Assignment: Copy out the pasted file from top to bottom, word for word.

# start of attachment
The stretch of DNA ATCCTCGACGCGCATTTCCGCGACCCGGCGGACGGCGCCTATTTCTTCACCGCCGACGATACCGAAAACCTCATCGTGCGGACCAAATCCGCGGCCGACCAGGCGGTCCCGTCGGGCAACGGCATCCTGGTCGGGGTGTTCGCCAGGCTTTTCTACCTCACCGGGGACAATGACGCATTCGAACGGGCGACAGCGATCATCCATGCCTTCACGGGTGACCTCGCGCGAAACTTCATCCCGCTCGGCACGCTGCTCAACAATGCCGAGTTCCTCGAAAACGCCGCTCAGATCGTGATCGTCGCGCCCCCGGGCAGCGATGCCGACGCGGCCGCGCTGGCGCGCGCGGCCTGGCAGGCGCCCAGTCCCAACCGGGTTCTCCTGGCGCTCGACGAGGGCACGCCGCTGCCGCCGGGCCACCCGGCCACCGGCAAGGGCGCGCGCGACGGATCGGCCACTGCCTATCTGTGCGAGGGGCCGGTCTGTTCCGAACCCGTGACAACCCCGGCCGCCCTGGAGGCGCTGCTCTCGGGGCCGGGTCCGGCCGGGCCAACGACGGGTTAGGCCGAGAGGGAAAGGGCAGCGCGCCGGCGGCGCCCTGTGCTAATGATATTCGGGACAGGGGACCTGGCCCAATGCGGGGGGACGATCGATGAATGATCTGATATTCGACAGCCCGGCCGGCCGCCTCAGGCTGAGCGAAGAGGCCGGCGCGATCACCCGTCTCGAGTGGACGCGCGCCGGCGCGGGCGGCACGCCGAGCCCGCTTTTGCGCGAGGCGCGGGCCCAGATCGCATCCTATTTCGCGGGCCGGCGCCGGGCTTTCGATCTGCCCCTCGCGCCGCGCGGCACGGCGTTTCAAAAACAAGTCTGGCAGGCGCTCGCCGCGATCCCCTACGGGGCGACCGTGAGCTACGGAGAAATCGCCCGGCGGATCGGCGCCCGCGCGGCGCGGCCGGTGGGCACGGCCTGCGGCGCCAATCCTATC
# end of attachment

The stretch of DNA ATCCTCGACGCGCATTTCCGCGACCCGGCGGACGGCGCCTATTTCTTCACCGCCGACGATACCGAAAACCTCATCGTGCGGACCAAATCCGCGGCCGACCAGGCGGTCCCGTCGGGCAACGGCATCCTGGTCGGGGTGTTCGCCAGGCTTTTCTACCTCACCGGGGACAATGACGCATTCGAACGGGCGACAGCGATCATCCATGCCTTCACGGGTGACCTCGCGCGAAACTTCATCCCGCTCGGCACGCTGCTCAACAATGCCGAGTTCCTCGAAAACGCCGCTCAGATCGTGATCGTCGCGCCCCCGGGCAGCGATGCCGACGCGGCCGCGCTGGCGCGCGCGGCCTGGCAGGCGCCCAGTCCCAACCGGGTTCTCCTGGCGCTCGACGAGGGCACGCCGCTGCCGCCGGGCCACCCGGCCACCGGCAAGGGCGCGCGCGACGGATCGGCCACTGCCTATCTGTGCGAGGGGCCGGTCTGTTCCGAACCCGTGACAACCCCGGCCGCCCTGGAGGCGCTGCTCTCGGGGCCGGGTCCGGCCGGGCCAACGACGGGTTAGGCCGAGAGGGAAAGGGCAGCGCGCCGGCGGCGCCCTGTGCTAATGATATTCGGGACAGGGGACCTGGCCCAATGCGGGGGGACGATCGATGAATGATCTGATATTCGACAGCCCGGCCGGCCGCCTCAGGCTGAGCGAAGAGGCCGGCGCGATCACCCGTCTCGAGTGGACGCGCGCCGGCGCGGGCGGCACGCCGAGCCCGCTTTTGCGCGAGGCGCGGGCCCAGATCGCATCCTATTTCGCGGGCCGGCGCCGGGCTTTCGATCTGCCCCTCGCGCCGCGCGGCACGGCGTTTCAAAAACAAGTCTGGCAGGCGCTCGCCGCGATCCCCTACGGGGCGACCGTGAGCTACGGAGAAATCGCCCGGCGGATCGGCGCCCGCGCGGCGCGGCCGGTGGGCACGGCCTGCGGCGCCAATCCTATC